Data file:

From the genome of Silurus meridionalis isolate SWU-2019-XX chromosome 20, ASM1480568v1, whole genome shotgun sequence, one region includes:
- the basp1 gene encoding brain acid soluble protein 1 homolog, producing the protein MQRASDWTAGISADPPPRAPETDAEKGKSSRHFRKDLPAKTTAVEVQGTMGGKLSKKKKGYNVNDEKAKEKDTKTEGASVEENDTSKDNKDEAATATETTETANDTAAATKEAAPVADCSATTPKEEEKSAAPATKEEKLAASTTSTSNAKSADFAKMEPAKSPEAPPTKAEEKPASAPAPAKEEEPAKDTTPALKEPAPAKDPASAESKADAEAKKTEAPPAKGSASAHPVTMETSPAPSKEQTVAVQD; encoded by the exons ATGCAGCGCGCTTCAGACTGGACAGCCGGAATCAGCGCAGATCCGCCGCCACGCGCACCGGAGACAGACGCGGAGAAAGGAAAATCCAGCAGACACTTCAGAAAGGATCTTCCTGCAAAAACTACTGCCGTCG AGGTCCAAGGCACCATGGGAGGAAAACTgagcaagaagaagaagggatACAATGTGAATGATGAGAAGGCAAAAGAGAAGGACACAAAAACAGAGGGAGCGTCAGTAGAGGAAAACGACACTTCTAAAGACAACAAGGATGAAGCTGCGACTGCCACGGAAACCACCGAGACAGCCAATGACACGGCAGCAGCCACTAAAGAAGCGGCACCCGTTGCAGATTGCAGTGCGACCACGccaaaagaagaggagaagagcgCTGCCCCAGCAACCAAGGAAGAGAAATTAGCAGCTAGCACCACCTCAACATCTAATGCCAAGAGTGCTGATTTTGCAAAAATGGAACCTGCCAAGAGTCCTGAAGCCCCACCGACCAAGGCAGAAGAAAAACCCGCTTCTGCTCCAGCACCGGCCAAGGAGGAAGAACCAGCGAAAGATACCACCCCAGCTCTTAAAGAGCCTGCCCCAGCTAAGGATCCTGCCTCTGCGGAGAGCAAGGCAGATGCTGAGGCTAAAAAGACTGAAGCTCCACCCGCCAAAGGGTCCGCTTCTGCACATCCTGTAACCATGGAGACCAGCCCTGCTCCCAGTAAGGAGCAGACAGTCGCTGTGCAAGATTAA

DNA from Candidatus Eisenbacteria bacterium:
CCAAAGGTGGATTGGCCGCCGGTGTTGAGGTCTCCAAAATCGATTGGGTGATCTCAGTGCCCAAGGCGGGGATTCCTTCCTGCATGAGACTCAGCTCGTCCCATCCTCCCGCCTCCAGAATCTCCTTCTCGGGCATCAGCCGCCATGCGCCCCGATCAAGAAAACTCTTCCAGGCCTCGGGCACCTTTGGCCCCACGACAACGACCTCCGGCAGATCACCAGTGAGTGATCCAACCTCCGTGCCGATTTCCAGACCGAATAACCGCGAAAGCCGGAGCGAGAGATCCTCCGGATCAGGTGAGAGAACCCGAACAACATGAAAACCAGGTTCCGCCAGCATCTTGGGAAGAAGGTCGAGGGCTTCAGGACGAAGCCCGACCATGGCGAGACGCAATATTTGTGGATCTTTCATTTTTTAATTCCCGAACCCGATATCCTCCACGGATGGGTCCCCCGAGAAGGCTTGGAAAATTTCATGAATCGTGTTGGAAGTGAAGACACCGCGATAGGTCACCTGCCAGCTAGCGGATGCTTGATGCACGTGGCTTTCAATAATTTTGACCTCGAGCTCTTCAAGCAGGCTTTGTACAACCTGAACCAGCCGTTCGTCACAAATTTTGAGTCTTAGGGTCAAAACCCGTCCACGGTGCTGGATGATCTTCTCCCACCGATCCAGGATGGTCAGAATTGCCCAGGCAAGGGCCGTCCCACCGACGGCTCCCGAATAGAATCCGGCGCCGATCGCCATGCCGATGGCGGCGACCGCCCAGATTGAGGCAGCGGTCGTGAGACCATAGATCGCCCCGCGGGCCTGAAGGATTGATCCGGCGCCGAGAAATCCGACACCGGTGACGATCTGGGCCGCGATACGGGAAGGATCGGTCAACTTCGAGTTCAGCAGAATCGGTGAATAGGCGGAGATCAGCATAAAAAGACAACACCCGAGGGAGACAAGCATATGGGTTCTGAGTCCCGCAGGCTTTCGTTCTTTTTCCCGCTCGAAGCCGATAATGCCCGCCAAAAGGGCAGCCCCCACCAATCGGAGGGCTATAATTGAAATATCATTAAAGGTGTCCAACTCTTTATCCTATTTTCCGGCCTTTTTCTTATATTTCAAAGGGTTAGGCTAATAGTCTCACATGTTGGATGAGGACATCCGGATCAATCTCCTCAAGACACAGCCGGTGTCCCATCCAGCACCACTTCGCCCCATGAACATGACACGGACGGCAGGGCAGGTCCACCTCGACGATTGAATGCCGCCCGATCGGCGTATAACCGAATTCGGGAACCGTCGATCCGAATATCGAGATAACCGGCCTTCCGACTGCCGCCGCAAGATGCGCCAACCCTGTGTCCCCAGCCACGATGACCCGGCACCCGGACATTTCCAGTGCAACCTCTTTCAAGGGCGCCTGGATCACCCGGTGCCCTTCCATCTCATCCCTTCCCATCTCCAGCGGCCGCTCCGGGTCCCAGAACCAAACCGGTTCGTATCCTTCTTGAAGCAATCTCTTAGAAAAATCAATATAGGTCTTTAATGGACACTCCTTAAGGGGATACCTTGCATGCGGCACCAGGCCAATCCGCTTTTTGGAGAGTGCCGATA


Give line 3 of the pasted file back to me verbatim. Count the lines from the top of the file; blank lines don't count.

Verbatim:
DNA from Candidatus Eisenbacteria bacterium: